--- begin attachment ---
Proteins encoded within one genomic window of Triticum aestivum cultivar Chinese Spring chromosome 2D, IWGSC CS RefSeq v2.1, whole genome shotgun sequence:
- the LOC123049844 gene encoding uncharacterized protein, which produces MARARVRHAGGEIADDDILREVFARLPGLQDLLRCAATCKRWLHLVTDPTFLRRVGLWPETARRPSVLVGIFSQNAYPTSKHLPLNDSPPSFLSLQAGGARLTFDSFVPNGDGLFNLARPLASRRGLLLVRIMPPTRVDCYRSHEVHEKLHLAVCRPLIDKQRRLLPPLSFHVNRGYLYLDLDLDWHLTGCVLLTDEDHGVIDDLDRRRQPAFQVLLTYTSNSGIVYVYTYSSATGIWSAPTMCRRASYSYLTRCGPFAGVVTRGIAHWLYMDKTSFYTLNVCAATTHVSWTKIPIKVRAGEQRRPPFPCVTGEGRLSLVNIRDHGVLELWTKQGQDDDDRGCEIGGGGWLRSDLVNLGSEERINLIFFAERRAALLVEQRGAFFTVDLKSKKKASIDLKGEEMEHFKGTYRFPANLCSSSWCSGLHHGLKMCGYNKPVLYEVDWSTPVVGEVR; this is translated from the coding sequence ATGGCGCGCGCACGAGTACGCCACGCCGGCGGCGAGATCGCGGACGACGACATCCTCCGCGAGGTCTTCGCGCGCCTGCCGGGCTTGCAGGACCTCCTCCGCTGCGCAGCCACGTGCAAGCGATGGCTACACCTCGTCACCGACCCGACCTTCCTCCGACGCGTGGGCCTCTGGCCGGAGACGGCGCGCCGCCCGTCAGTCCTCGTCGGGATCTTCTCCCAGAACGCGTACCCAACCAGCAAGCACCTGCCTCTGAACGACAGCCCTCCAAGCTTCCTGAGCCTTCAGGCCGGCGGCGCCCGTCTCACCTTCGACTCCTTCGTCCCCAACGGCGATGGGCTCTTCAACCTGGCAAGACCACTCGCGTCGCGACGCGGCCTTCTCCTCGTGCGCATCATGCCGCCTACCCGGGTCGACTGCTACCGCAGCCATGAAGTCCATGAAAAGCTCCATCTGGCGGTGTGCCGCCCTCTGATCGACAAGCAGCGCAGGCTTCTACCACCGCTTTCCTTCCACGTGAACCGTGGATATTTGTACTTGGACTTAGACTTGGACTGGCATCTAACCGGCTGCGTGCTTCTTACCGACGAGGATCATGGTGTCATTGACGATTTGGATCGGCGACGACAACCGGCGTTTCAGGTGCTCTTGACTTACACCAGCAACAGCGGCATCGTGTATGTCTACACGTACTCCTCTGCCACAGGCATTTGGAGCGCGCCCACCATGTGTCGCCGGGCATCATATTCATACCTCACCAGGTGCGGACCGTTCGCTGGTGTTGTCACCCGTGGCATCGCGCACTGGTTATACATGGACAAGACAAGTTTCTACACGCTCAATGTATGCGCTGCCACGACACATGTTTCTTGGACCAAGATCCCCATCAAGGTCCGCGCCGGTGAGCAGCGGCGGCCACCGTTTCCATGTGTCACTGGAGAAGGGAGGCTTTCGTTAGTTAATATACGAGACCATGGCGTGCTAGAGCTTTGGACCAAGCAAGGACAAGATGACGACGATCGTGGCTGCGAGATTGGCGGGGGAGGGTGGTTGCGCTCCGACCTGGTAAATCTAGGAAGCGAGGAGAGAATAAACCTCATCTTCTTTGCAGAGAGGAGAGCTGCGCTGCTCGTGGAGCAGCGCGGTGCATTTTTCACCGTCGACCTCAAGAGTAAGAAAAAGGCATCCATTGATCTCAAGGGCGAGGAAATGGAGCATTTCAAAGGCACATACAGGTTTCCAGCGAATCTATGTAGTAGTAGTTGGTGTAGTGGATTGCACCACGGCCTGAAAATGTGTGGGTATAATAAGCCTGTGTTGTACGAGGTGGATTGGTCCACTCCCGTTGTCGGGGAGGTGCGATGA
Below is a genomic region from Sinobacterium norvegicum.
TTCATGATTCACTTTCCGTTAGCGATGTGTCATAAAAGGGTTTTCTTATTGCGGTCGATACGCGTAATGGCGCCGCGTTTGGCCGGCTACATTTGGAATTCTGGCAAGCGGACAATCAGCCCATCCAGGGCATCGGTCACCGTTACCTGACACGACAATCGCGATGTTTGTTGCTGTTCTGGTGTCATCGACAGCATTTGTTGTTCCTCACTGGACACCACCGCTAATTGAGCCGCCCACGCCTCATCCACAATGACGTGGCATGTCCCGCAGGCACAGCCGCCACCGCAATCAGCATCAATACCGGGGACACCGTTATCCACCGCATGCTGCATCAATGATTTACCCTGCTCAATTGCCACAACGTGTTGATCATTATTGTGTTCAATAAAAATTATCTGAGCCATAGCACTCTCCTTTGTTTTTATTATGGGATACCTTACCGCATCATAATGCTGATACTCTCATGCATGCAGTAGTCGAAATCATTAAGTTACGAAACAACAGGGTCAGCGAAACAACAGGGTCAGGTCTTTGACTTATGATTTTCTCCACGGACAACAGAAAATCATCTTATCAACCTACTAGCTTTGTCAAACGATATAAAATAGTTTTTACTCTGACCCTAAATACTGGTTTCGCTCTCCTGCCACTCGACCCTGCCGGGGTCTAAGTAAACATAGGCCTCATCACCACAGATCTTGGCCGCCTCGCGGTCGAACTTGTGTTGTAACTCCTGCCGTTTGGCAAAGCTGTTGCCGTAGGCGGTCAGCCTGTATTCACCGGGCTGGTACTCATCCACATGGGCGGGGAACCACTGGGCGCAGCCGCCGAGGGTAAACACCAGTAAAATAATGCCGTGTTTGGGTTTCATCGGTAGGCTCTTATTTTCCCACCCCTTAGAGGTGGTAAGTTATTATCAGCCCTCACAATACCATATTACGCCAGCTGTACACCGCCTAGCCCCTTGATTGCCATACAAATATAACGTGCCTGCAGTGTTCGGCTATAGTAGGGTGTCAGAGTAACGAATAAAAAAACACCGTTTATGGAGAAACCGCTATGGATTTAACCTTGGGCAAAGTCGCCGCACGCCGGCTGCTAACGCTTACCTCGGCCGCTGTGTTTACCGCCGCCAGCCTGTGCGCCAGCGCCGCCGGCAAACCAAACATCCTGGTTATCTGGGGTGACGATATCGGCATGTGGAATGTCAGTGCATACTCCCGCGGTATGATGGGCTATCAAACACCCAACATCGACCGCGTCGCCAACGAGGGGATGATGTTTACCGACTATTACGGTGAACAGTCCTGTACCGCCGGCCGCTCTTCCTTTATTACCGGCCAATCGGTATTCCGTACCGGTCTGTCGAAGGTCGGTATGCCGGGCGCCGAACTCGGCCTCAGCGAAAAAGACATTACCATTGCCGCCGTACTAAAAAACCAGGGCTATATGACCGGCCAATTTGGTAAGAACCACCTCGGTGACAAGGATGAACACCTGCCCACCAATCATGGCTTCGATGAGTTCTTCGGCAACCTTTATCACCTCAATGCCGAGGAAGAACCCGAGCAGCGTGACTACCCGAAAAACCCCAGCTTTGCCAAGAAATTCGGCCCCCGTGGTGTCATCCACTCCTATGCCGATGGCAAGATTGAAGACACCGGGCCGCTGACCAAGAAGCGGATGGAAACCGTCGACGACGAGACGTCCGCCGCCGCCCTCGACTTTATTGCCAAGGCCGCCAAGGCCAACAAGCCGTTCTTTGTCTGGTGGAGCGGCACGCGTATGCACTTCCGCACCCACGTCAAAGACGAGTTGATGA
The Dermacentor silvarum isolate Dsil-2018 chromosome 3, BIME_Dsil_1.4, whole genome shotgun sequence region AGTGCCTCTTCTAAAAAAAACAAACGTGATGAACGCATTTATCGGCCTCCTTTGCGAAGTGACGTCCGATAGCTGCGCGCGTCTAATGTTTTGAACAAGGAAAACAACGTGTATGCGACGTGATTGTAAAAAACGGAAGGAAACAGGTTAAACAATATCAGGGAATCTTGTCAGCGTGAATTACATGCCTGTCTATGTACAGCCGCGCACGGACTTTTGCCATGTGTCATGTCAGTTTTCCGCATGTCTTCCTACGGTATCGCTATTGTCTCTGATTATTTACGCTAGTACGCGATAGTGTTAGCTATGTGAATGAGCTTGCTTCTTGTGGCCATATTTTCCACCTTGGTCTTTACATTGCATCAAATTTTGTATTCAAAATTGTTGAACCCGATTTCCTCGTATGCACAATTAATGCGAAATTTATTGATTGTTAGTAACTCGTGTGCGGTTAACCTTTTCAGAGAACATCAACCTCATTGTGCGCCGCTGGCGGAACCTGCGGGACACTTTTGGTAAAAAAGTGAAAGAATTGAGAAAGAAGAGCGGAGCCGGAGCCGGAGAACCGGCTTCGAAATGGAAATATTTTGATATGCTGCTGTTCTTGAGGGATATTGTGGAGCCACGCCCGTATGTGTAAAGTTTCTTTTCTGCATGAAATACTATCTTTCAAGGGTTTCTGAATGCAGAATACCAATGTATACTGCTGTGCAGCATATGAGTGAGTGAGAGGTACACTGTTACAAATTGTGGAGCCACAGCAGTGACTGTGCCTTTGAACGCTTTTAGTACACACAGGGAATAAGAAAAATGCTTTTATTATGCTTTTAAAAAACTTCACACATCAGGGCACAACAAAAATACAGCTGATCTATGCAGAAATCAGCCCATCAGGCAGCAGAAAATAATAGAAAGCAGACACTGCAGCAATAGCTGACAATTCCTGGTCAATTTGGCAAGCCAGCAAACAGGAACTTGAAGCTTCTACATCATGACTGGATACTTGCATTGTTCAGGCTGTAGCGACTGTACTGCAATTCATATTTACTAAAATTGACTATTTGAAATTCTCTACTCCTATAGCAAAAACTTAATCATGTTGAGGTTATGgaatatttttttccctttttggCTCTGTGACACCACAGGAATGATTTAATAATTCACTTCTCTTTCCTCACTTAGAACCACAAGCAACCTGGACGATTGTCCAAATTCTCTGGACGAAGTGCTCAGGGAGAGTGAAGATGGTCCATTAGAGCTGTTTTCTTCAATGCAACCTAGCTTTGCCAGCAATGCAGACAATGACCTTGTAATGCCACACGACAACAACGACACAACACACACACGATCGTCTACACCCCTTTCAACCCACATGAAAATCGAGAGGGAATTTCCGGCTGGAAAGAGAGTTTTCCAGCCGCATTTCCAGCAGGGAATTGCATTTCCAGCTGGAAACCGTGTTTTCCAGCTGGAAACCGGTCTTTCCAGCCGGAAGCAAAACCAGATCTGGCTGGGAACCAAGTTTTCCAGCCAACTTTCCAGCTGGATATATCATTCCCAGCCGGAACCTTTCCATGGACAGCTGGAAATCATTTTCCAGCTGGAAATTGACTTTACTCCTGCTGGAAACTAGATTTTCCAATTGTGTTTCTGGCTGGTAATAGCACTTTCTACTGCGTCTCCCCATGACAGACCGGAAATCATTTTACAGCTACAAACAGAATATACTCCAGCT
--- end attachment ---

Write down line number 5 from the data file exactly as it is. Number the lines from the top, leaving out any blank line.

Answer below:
The Dermacentor silvarum isolate Dsil-2018 chromosome 3, BIME_Dsil_1.4, whole genome shotgun sequence region AGTGCCTCTTCTAAAAAAAACAAACGTGATGAACGCATTTATCGGCCTCCTTTGCGAAGTGACGTCCGATAGCTGCGCGCGTCTAATGTTTTGAACAAGGAAAACAACGTGTATGCGACGTGATTGTAAAAAACGGAAGGAAACAGGTTAAACAATATCAGGGAATCTTGTCAGCGTGAATTACATGCCTGTCTATGTACAGCCGCGCACGGACTTTTGCCATGTGTCATGTCAGTTTTCCGCATGTCTTCCTACGGTATCGCTATTGTCTCTGATTATTTACGCTAGTACGCGATAGTGTTAGCTATGTGAATGAGCTTGCTTCTTGTGGCCATATTTTCCACCTTGGTCTTTACATTGCATCAAATTTTGTATTCAAAATTGTTGAACCCGATTTCCTCGTATGCACAATTAATGCGAAATTTATTGATTGTTAGTAACTCGTGTGCGGTTAACCTTTTCAGAGAACATCAACCTCATTGTGCGCCGCTGGCGGAACCTGCGGGACACTTTTGGTAAAAAAGTGAAAGAATTGAGAAAGAAGAGCGGAGCCGGAGCCGGAGAACCGGCTTCGAAATGGAAATATTTTGATATGCTGCTGTTCTTGAGGGATATTGTGGAGCCACGCCCGTATGTGTAAAGTTTCTTTTCTGCATGAAATACTATCTTTCAAGGGTTTCTGAATGCAGAATACCAATGTATACTGCTGTGCAGCATATGAGTGAGTGAGAGGTACACTGTTACAAATTGTGGAGCCACAGCAGTGACTGTGCCTTTGAACGCTTTTAGTACACACAGGGAATAAGAAAAATGCTTTTATTATGCTTTTAAAAAACTTCACACATCAGGGCACAACAAAAATACAGCTGATCTATGCAGAAATCAGCCCATCAGGCAGCAGAAAATAATAGAAAGCAGACACTGCAGCAATAGCTGACAATTCCTGGTCAATTTGGCAAGCCAGCAAACAGGAACTTGAAGCTTCTACATCATGACTGGATACTTGCATTGTTCAGGCTGTAGCGACTGTACTGCAATTCATATTTACTAAAATTGACTATTTGAAATTCTCTACTCCTATAGCAAAAACTTAATCATGTTGAGGTTATGgaatatttttttccctttttggCTCTGTGACACCACAGGAATGATTTAATAATTCACTTCTCTTTCCTCACTTAGAACCACAAGCAACCTGGACGATTGTCCAAATTCTCTGGACGAAGTGCTCAGGGAGAGTGAAGATGGTCCATTAGAGCTGTTTTCTTCAATGCAACCTAGCTTTGCCAGCAATGCAGACAATGACCTTGTAATGCCACACGACAACAACGACACAACACACACACGATCGTCTACACCCCTTTCAACCCACATGAAAATCGAGAGGGAATTTCCGGCTGGAAAGAGAGTTTTCCAGCCGCATTTCCAGCAGGGAATTGCATTTCCAGCTGGAAACCGTGTTTTCCAGCTGGAAACCGGTCTTTCCAGCCGGAAGCAAAACCAGATCTGGCTGGGAACCAAGTTTTCCAGCCAACTTTCCAGCTGGATATATCATTCCCAGCCGGAACCTTTCCATGGACAGCTGGAAATCATTTTCCAGCTGGAAATTGACTTTACTCCTGCTGGAAACTAGATTTTCCAATTGTGTTTCTGGCTGGTAATAGCACTTTCTACTGCGTCTCCCCATGACAGACCGGAAATCATTTTACAGCTACAAACAGAATATACTCCAGCT